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ChartLogic Team

EHR Replacement Heats Up

July 29, 2013

Clinician, EHR 2 Minute Read

Several months ago, the year 2013 was named “The Year of the Great EHR Switch.” Recent surveys have found that statement to be accurate. According to the latest Black Book Rankings survey, 81 percent of poll respondents who originally stated they planned to switch EHRs this year are on track with their plans to replace their current EHR within the next 12 months.

Evidence is mounting higher and higher that physicians are serious about finding an EHR solution that fits their needs better; they’re not just issuing empty threats out of frustration. This time around, though, practices are focusing more on usability and productivity than features and certification. Specialty specific features and government certification are still important, but they don’t carry as much weight as they did just a few years ago. Bad EHR experiences have taught many physicians that user friendliness is worth it, both in terms of cost savings and physician satisfaction.

“The EHR system shifters now position to reallocate more than $5 billion in sales and services as the unstable vendor marketplace begins to get agitated,” said Doug Brown, managing partner of Black Book.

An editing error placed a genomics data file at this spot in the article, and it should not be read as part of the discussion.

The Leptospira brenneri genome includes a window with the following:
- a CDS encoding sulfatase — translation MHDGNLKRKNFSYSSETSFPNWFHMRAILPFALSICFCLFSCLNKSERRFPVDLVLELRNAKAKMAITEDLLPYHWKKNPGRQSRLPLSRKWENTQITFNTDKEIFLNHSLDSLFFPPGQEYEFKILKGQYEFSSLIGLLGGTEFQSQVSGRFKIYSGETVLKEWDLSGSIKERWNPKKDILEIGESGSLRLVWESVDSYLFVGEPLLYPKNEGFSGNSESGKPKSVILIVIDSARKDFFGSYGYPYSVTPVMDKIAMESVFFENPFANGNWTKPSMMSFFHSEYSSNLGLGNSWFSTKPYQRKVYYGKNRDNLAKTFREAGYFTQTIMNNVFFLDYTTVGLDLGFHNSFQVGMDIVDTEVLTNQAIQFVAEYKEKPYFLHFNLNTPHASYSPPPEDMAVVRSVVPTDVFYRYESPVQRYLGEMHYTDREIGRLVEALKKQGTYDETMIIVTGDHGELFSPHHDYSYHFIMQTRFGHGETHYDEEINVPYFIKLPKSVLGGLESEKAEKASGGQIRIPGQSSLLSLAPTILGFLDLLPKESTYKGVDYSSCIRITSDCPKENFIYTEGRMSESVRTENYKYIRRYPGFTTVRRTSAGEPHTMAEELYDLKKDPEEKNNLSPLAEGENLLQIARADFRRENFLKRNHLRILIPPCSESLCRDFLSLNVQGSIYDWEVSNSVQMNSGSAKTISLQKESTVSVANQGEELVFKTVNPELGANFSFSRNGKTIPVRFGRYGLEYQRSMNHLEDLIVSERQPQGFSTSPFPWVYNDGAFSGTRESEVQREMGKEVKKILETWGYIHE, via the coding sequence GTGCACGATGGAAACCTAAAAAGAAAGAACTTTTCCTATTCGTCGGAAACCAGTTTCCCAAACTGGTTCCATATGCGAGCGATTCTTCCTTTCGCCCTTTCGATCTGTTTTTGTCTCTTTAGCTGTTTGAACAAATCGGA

In its survey released last week, Black Book ranked over 900 EHR products in six main areas:

  • Physician productivity and satisfaction
  • Meaningful use stage 1 attestations
  • Meaningful use stage 2 advancements (such as a patient portal)
  • Mobile apps
  • Interoperability and connectivity
  • Practice management advancements (such as revenue cycle management and ICD-10)

These are important items that today’s EHR shoppers are looking for. Other considerations include vendor experience in the physician’s specialty, EHR design, voice functionality, customer support, and training offered by the vendor. Of course, government certification is also essential if physicians plan to qualify for government incentives.

Experts predict that the EHR market will be significantly smaller by 2017, due to mergers and other factors that will drive vendors that failed to keep up with usability demands out of business. This is good news for healthcare, as it means that EHRs will only get better from here on out.

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